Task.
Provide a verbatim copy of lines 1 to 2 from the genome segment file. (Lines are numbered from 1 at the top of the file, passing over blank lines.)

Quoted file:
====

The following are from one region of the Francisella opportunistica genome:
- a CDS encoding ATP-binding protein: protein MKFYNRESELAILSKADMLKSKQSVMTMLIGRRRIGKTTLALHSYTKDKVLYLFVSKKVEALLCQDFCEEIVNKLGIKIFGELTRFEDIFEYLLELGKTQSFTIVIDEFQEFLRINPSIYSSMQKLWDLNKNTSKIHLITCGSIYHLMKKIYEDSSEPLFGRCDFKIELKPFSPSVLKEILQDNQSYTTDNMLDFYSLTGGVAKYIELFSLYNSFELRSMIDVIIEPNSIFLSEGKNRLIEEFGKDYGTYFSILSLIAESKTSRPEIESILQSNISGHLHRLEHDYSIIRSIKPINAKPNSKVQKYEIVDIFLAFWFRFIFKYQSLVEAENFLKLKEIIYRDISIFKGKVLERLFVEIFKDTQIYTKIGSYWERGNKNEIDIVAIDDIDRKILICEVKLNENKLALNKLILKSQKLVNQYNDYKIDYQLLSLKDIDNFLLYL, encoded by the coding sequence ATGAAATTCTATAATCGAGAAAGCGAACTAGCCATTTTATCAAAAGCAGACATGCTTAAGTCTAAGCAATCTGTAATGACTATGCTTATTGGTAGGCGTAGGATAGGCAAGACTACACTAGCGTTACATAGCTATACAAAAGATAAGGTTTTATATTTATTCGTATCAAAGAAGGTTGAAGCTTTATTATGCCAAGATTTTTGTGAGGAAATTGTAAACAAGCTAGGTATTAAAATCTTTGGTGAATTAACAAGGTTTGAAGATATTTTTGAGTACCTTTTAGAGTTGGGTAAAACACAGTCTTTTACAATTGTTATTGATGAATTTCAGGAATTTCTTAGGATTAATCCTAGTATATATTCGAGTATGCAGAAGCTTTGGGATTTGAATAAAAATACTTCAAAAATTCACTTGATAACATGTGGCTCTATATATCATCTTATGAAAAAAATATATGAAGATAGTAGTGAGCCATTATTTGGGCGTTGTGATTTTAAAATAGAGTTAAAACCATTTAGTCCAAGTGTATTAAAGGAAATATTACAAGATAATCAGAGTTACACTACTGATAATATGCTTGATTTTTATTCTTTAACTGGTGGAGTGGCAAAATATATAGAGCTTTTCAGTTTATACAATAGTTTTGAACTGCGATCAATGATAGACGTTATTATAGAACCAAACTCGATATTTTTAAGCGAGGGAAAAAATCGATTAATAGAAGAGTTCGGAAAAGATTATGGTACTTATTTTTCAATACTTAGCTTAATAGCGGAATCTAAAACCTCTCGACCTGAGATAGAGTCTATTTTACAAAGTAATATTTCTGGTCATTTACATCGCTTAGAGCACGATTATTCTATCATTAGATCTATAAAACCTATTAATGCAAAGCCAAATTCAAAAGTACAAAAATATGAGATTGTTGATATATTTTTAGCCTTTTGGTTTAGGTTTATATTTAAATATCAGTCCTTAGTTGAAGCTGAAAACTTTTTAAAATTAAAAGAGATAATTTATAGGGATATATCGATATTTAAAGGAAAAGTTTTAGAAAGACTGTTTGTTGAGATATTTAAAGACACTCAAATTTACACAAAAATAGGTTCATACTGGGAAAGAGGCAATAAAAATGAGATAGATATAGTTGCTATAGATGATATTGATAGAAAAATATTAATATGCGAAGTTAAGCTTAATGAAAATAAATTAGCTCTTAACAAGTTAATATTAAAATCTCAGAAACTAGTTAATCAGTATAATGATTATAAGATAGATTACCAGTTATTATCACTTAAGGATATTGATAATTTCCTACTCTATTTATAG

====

The following are from one region of the Francisella opportunistica genome:
- a CDS encoding ATP-binding protein: protein MKFYNRESELAILSKADMLKSKQSVMTMLIGRRRIGKTTLALHSYTKDKVLYLFVSKKVEALLCQDFCEEIVNKLGIKIFGELTRFEDIFEYLLELGKTQSFTIVIDEFQEFLRINPSIYSSMQKLWDLNKNTSKIHLITCGSIYHLMKKIYEDSSEPLFGRCDFKIELKPFSPSVLKEILQDNQSYTTDNMLDFYSLTGGVAKYIELFSLYNSFELRSMIDVIIEPNSIFLSEGKNRLIEEFGKDYGTYFSILSLIAESKTSRPEIESILQSNISGHLHRLEHDYSIIRSIKPINAKPNSKVQKYEIVDIFLAFWFRFIFKYQSLVEAENFLKLKEIIYRDISIFKGKVLERLFVEIFKDTQIYTKIGSYWERGNKNEIDIVAIDDIDRKILICEVKLNENKLALNKLILKSQKLVNQYNDYKIDYQLLSLKDIDNFLLYL, encoded by the coding sequence ATGAAATTCTATAATCGAGAAAGCGAACTAGCCATTTTATCAAAAGCAGACATGCTTAAGTCTAAGCAATCTGTAATGACTATGCTTATTGGTAGGCGTAGGATAGGCAAGACTACACTAGCGTTACATAGCTATACAAAAGATAAGGTTTTATATTTATTCGTATCAAAGAAGGTTGAAGCTTTATTATGCCAAGATTTTTGTGAGGAAATTGTAAACAAGCTAGGTATTAAAATCTTTGGTGAATTAACAAGGTTTGAAGATATTTTTGAGTACCTTTTAGAGTTGGGTAAAACACAGTCTTTTACAATTGTTATTGATGAATTTCAGGAATTTCTTAGGATTAATCCTAGTATATATTCGAGTATGCAGAAGCTTTGGGATTTGAATAAAAATACTTCAAAAATTCACTTGATAACATGTGGCTCTATATATCATCTTATGAAAAAAATATATGAAGATAGTAGTGAGCCATTATTTGGGCGTTGTGATTTTAAAATAGAGTTAAAACCATTTAGTCCAAGTGTATTAAAGGAAATATTACAAGATAATCAGAGTTACACTACTGATAATATGCTTGATTTTTATTCTTTAACTGGTGGAGTGGCAAAATATATAGAGCTTTTCAGTTTATACAATAGTTTTGAACTGCGATCAATGATAGACGTTATTATAGAACCAAACTCGATATTTTTAAGCGAGGGAAAAAATCGATTAATAGAAGAGTTCGGAAAAGATTATGGTACTTATTTTTCAATACTTAGCTTAATAGCGGAATCTAAAACCTCTCGACCTGAGATAGAGTCTATTTTACAAAGTAATATTTCTGGTCATTTACATCGCTTAGAGCACGATTATTCTATCATTAGATCTATAAAACCTATTAATGCAAAGCCAAATTCAAAAGTACAAAAATATGAGATTGTTGATATATTTTTAGCCTTTTGGTTTAGGTTTATATTTAAATATCAGTCCTTAGTTGAAGCTGAAAACTTTTTAAAATTAAAAGAGATAATTTATAGGGATATATCGATATTTAAAGGAAAAGTTTTAGAAAGACTGTTTGTTGAGATATTTAAAGACACTCAAATTTACACAAAAATAGGTTCATACTGGGAAAGAGGCAATAAAAATGAGATAGATATAGTTGCTATAGATGATATTGATAGAAAAATATTAATATGCGAAGTTAAGCTTAATGAAAATAAATTAGCTCTTAACAAGTTAATATTAAAATCTCAGAAACTAGTTAATCAGTATAATGATTATAAGATAGATTACCAGTTATTATCACTTAAGGATATTGATAATTTCCTACTCTATTTATAG